Lisa Jackson, Apple's vice-president for environment, policy and social initiatives, sent an email to John Podesta on 20 December 2015, thanking him for "the principled and nuanced stance the Secretary took last night on encryption and the tech sector. Leadership at Apple certainly noticed and I am sure that is true throughout the Valley".
Her comments about handing over data to the government are in marked contrast to the strong pro-customer statement on encryption made by Apple chief executive Tim Cook earlier this year when the FBI demanded that Apple hand over data on an Apple iPhone 5C belonging to one of the two people who participated in a terrorist attack in San Bernardino, California.
Jackson was referring to comments made by Hillary Clinton during the third debate between candidates for the Democratic presidential nomination.
In that debate, Clinton was asked: "You've talked a lot about bringing tech leaders and government officials together, but Apple CEO Tim Cook said removing encryption tools from our products altogether would only hurt law-abiding citizens who rely on us to protect their data. So would you force him to give law enforcement a key to encrypted technology by making it law?"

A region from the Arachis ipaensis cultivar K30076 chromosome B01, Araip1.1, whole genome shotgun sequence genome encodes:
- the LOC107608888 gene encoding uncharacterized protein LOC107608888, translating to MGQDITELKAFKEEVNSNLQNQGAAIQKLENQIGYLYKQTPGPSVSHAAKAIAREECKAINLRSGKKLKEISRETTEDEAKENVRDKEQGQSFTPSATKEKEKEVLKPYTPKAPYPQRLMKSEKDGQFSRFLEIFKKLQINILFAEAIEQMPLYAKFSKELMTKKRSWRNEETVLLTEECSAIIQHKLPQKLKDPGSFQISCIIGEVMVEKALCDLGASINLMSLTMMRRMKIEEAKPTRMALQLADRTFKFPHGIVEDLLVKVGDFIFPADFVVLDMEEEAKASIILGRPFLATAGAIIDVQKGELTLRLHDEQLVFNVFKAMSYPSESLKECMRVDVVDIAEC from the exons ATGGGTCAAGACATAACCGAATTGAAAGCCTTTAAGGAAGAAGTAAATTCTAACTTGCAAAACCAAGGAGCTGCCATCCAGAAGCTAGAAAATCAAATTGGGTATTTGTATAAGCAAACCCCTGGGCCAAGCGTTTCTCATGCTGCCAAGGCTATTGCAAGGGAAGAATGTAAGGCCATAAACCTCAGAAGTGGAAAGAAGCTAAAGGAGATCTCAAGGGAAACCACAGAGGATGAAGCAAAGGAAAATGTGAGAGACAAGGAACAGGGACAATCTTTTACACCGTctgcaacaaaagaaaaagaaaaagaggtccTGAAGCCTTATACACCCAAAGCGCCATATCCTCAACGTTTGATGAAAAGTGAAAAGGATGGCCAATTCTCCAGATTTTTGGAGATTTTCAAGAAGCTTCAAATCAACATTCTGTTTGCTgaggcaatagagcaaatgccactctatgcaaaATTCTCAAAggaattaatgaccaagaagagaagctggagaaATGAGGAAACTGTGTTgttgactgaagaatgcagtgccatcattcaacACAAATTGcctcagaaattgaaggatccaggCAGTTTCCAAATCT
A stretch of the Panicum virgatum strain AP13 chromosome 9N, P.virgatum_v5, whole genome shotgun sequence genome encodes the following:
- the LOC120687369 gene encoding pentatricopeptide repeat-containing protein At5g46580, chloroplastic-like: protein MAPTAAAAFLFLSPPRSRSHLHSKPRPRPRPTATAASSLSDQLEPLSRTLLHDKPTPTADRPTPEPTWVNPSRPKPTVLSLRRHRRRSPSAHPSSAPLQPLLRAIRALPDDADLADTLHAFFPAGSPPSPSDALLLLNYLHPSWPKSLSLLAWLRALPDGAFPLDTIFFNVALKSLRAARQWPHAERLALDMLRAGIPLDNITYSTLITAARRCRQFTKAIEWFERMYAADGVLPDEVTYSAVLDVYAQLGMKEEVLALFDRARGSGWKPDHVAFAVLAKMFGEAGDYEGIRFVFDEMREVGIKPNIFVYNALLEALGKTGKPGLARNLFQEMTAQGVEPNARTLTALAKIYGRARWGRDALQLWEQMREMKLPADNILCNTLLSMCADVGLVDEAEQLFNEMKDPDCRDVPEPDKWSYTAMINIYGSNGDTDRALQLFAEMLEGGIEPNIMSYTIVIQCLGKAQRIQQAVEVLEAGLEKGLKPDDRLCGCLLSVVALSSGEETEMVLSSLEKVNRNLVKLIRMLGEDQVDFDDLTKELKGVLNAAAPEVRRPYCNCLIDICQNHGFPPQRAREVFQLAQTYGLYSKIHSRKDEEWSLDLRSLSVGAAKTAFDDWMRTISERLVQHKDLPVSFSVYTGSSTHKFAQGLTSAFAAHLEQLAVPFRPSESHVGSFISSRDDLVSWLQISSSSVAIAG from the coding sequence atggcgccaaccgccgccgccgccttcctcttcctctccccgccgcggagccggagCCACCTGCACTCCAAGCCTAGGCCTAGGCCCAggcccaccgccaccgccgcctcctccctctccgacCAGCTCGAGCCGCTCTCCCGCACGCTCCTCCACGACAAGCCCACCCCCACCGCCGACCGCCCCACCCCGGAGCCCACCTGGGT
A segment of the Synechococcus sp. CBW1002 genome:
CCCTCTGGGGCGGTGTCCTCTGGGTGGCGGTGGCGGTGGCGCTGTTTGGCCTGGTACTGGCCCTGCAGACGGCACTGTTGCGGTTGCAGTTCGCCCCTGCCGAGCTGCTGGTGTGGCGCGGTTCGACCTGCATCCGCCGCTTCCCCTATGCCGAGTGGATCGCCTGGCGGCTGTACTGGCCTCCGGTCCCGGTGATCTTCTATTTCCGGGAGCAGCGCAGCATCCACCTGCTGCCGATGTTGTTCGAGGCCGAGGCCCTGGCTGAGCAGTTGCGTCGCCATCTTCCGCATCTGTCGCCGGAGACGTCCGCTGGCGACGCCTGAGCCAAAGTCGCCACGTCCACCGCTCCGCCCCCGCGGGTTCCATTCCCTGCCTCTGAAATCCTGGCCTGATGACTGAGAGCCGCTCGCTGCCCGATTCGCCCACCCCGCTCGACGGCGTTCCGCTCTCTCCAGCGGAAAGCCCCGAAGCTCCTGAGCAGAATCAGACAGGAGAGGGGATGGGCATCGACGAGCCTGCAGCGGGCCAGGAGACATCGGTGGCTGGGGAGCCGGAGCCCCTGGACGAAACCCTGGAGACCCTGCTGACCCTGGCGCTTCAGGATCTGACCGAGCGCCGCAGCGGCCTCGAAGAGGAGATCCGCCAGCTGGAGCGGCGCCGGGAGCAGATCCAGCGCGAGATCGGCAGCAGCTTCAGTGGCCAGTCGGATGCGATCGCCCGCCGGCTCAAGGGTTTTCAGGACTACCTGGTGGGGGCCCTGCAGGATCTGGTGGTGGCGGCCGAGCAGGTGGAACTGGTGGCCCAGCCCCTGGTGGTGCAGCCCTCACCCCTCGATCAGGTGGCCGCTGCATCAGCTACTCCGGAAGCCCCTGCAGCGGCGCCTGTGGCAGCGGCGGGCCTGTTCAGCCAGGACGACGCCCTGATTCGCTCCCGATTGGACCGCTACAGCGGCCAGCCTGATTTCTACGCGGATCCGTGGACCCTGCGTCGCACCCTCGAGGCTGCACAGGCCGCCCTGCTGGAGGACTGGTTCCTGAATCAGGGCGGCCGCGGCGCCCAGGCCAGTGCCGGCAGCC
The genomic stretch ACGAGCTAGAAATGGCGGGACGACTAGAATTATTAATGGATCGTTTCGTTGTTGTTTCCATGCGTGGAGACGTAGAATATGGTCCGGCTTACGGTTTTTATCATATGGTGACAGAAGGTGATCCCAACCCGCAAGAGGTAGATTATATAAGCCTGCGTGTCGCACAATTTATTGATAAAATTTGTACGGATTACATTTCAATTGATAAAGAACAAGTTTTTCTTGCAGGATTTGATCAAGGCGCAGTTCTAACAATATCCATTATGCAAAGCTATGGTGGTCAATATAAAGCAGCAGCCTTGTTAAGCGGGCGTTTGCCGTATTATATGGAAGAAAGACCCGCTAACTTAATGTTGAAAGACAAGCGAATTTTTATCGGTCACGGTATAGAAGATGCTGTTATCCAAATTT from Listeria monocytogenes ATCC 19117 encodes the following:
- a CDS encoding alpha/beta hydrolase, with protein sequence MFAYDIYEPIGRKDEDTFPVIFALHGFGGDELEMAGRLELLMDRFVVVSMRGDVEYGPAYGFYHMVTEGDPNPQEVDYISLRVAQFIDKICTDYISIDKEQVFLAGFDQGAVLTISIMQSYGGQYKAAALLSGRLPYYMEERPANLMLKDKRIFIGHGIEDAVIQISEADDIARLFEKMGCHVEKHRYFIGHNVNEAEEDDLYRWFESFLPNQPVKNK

Her response was: "I would not want to go to that point. I would hope that, given the extraordinary capacities that the tech community has and the legitimate needs and questions from law enforcement, that there could be a Manhattan-like project, something that would bring the government and the tech communities together to see they're not adversaries, they've got to be partners."
On 2 December 2015, two terrorists shot and killed 14 people and injured 22 others in San Bernardino. Early this year, there was a pitched battle between the FBI and Apple over a demand by the former that data on an iPhone 5C be handed over to law enforcement authorities. The issue went to court and the FBI finally backed down.
Jackson wrote, in what appears to be an effort to stay in the Democrats' good books, "Please know that Apple will continue its work with law enforcement. We share law enforcement's concerns about the threat to citizens and we work closely with authorities to comply with legal requests for data that have helped solve complex crimes.
"Thousands of times every month, we give governments information about Apple customers and devices, in response to warrants and other forms of legal process. We have a team that responds to those requests 24 hours a day. Strong encryption does not eliminate Apple’s ability to give law enforcement meta-data or any of a number of other very useful categories of data."
She concluded: "Tonight, (Apple chief executive) Tim (Cook) and Apple will be featured on '60 Minutes'. We expect encryption and taxes to be covered. In previews, Tim reacts strongly to the EU tax investigation of Apple and other American companies. We will amplify encryption messaging tomorrow when we publicly release our comments on the draft UK Investigatory Powers bill."